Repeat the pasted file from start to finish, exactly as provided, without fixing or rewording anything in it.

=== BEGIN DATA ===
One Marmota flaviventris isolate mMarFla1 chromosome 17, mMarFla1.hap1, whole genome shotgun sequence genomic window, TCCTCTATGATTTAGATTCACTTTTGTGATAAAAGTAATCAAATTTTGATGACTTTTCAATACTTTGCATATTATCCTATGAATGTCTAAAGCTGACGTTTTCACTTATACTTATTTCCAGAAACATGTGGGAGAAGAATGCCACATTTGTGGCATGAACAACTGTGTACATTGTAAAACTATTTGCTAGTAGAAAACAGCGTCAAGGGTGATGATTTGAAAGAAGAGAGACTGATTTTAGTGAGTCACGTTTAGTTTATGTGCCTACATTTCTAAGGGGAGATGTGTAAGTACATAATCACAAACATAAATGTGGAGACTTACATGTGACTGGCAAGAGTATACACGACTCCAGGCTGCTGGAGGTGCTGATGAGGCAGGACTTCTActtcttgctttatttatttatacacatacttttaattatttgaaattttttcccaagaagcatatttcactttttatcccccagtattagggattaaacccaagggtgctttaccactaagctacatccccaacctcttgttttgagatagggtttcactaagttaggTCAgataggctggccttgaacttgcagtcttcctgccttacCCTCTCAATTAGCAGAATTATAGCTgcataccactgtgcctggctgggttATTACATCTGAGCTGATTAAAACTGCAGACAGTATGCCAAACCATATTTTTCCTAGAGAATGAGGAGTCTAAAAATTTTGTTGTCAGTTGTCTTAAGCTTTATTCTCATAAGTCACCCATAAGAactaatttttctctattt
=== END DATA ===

One Marmota flaviventris isolate mMarFla1 chromosome 17, mMarFla1.hap1, whole genome shotgun sequence genomic window, TCCTCTATGATTTAGATTCACTTTTGTGATAAAAGTAATCAAATTTTGATGACTTTTCAATACTTTGCATATTATCCTATGAATGTCTAAAGCTGACGTTTTCACTTATACTTATTTCCAGAAACATGTGGGAGAAGAATGCCACATTTGTGGCATGAACAACTGTGTACATTGTAAAACTATTTGCTAGTAGAAAACAGCGTCAAGGGTGATGATTTGAAAGAAGAGAGACTGATTTTAGTGAGTCACGTTTAGTTTATGTGCCTACATTTCTAAGGGGAGATGTGTAAGTACATAATCACAAACATAAATGTGGAGACTTACATGTGACTGGCAAGAGTATACACGACTCCAGGCTGCTGGAGGTGCTGATGAGGCAGGACTTCTActtcttgctttatttatttatacacatacttttaattatttgaaattttttcccaagaagcatatttcactttttatcccccagtattagggattaaacccaagggtgctttaccactaagctacatccccaacctcttgttttgagatagggtttcactaagttaggTCAgataggctggccttgaacttgcagtcttcctgccttacCCTCTCAATTAGCAGAATTATAGCTgcataccactgtgcctggctgggttATTACATCTGAGCTGATTAAAACTGCAGACAGTATGCCAAACCATATTTTTCCTAGAGAATGAGGAGTCTAAAAATTTTGTTGTCAGTTGTCTTAAGCTTTATTCTCATAAGTCACCCATAAGAactaatttttctctattt